If you're still undecided about adding a live chat option to your e-commerce site, it's probably time you get off the fence. Why? Because consumers are a chatty bunch.
When it comes to communicating with companies, today’s consumers want a variety of options across multiple channels, according to a recent study from customer service firm Gladly. They also expect zero repeats and one answer.
That may seem like a tall order, but today, the quality of your company’s customer service is what sets you apart from the pack. In fact, Gladly found that 54% of consumers make decisions based on customer service, with 68% saying they’d pay more for products and services from a company with a strong customer service record.
To put the popularity of live chatting into perspective, it’s also important to understand who the largest consumer demographic in the world belongs to right now: millennials. This is the first generation to have grown up around computers and smartphones. They expect their shopping experiences to be seamless and technology-driven – and that includes customer service, where they demand quick responses to their queries, preferably via chat.
Adding live chat to your e-commerce site has a host of benefits. Here are our Top 5:
1. It's Fast
A live chat immediately connects your customer with a representative. Traditional call center directories, meanwhile, can be difficult to navigate and can quickly aggravate customers, especially if they’re placed in a lengthy queue.
2. It's Easy
In a live chat, information is easier to relay. For example, confirmation numbers can be cut and pasted, and product links can be shared and clicked. Instructions tend to be easier to understand and the chat moves along at your customer’s pace.
3. It's Practical
We know consumers want a variety of customer service options available across multiple channels. Live chats can be initiated on a PC, laptop, tablet or smartphone at any time.
4. It's Convenient
Live chats don’t involve call transfers and your customers will never be asked to repeat information. In most cases, problems are resolved quickly and more efficiently, increasing customer satisfaction.
5. It's Effective
Live chat software can sync with other related systems and services, so information about previous orders and chats can be easily accessed and aggregated. That helps you provide a better customer experience across the board.
While live chat is a great way to appease modern consumers who prefer texting and messaging, it can be equally beneficial to your e-commerce business. With live chat, you’ll gain a better grasp of your customers’ pain points, which can help improve customer satisfaction and increase sales. Remember, your e-commerce company’s approach to customer service is critical for lasting success.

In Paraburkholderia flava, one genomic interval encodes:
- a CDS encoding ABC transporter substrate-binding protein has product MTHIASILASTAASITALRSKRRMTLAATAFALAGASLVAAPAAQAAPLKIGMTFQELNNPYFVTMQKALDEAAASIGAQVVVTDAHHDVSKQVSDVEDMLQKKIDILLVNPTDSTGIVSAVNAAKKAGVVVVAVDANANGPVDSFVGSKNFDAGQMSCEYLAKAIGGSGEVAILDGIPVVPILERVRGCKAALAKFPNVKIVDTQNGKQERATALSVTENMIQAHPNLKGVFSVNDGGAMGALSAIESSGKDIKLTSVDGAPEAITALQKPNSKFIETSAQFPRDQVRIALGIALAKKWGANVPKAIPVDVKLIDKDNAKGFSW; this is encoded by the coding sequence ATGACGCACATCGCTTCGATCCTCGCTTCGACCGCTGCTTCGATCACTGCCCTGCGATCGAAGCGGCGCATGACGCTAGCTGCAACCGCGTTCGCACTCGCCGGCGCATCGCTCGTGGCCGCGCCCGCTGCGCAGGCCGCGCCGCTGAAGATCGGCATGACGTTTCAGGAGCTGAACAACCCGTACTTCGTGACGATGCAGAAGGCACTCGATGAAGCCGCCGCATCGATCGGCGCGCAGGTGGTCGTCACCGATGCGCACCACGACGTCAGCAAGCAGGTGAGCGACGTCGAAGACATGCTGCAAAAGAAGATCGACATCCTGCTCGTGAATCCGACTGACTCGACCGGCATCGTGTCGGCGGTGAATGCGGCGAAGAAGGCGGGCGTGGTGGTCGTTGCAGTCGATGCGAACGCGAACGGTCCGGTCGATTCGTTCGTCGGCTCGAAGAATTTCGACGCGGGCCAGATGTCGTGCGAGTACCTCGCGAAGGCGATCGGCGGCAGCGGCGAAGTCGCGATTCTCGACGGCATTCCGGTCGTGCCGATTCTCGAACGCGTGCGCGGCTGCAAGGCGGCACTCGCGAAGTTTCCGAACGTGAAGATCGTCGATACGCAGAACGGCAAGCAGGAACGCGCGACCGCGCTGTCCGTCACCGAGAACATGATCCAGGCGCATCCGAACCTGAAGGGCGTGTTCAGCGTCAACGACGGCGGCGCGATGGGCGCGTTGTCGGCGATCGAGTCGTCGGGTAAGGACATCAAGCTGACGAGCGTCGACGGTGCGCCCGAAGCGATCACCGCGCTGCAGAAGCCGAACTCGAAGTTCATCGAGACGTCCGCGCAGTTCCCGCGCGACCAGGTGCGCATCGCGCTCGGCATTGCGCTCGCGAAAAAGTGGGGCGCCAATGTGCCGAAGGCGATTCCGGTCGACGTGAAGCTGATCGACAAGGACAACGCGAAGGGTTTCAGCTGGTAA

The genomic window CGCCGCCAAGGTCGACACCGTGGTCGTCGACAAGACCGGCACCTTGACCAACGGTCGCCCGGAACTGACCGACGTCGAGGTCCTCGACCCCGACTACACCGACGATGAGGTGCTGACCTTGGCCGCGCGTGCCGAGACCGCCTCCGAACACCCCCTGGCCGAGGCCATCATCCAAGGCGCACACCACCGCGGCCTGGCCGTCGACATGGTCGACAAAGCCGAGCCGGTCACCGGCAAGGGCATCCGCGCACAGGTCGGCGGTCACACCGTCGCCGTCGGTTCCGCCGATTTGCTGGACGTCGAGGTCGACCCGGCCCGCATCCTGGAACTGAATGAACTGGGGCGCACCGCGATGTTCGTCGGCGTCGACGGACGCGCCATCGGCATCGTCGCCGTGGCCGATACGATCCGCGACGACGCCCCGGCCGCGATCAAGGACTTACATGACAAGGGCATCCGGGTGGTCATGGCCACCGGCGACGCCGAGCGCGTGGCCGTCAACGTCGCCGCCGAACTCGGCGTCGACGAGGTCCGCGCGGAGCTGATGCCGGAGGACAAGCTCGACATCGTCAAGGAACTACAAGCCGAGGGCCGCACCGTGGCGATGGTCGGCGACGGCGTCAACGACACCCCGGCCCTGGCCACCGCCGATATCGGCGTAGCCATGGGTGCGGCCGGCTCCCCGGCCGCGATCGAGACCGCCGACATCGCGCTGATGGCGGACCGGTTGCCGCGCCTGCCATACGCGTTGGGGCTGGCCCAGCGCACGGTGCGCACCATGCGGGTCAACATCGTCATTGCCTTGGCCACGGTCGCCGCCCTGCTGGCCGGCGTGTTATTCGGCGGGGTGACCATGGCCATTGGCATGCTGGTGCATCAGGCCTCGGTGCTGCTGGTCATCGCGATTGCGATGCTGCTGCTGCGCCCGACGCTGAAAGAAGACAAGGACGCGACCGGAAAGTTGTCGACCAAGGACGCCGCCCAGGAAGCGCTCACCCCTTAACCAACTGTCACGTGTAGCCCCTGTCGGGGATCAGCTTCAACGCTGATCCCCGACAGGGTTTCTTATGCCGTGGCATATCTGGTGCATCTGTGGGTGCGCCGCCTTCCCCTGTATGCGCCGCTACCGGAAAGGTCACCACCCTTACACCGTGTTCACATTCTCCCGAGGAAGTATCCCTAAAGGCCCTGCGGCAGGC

It’s been almost 10 years since subscription box services like Birchbox and Dollar Shave Club hit the market and changed the way we shop. Now, you can pretty much get a box delivered to your door every month for whatever whim you have: beauty, gaming, fitness, pets, and more.
In fact, there are over 5 million subscription box shoppers in the U.S. alone, and the market is still growing. And it’s not just startups – established brands are jumping into the fray, including Sephora (with Play!) and Walmart (with Beauty Box).
With more than 600 retailers offering subscription boxes, how can you make yours stand out from the rest? Whether you’re starting a new subscription box service or trying to minimize churn rates for an existing one, here are some tips to help you succeed:
Think inside your curated box
Of course it's all about the box, but we don't just mean the random items inside of it. One thing box recipients appreciate most is the personalization, or the feeling that their box was uniquely curated just for them. Do the research and captivate your customers with your customization.
And don’t just consider demographics like age and location. In your personalization questionnaire, find out what your customers’ biggest challenges are, and what their level of expertise is with your products. This will help you deliver a more tailored experience, which is critical for any subscription box provider.
The better you can predict what your subscribers will like, the more likely they are to keep their subscription going.
Don’t get boxed-in
It’s OK to break some of the rules, some of the time – especially when it comes to subscription box services. For example, is it written in stone that you have to ship monthly? (Hint: it’s not.) Maybe your box is more of a quarterly thing. Or maybe your box could be part of a loyalty program for a legacy retailer.
Another thing to consider is letting subscribers choose their level of service by offering different subscription tiers. A customer reconsidering a $21 monthly subscription might be OK spending $10 on a smaller one.
Don’t limit your service by what everyone else is doing.
Capture that unboxing feeling
You know that rush recipients get when they open their curated box of goodies, eager to discover what’s inside? Think about ways to prolong that feeling until the next delivery. The last thing you want is your customer spending the next four weeks contemplating the service.
Make sure to engage your subscribers all month long. Here are some suggestions to keep the momentum going:
- Encourage subscribers to post unboxing videos or better yet, Facebook Live them. Engage with your subscribers on social media by liking or sharing their posts and reactions. And don’t stop there. Encourage subscribers to post reviews for the individual products inside their boxes as well.
- Create a loyalty program that allows subscribers to earn points they can redeem for more products. Points, for example, could be earned for referrals, product reviews, videos and social media shares.
- Build anticipation by adding teasers about next month’s loot to this month’s box, posting sneak peeks to your social media accounts, and emailing safe “spoilers” to your subscribers.
Bottom line: don’t let your subscribers get bored. If they do, it’s on you.
One tip that can’t go unmentioned: fulfillment is key to the success of your subscription box business. Whatever kind of unboxing experience you want to create, our custom kitting services team can make it happen. Learn more about our services.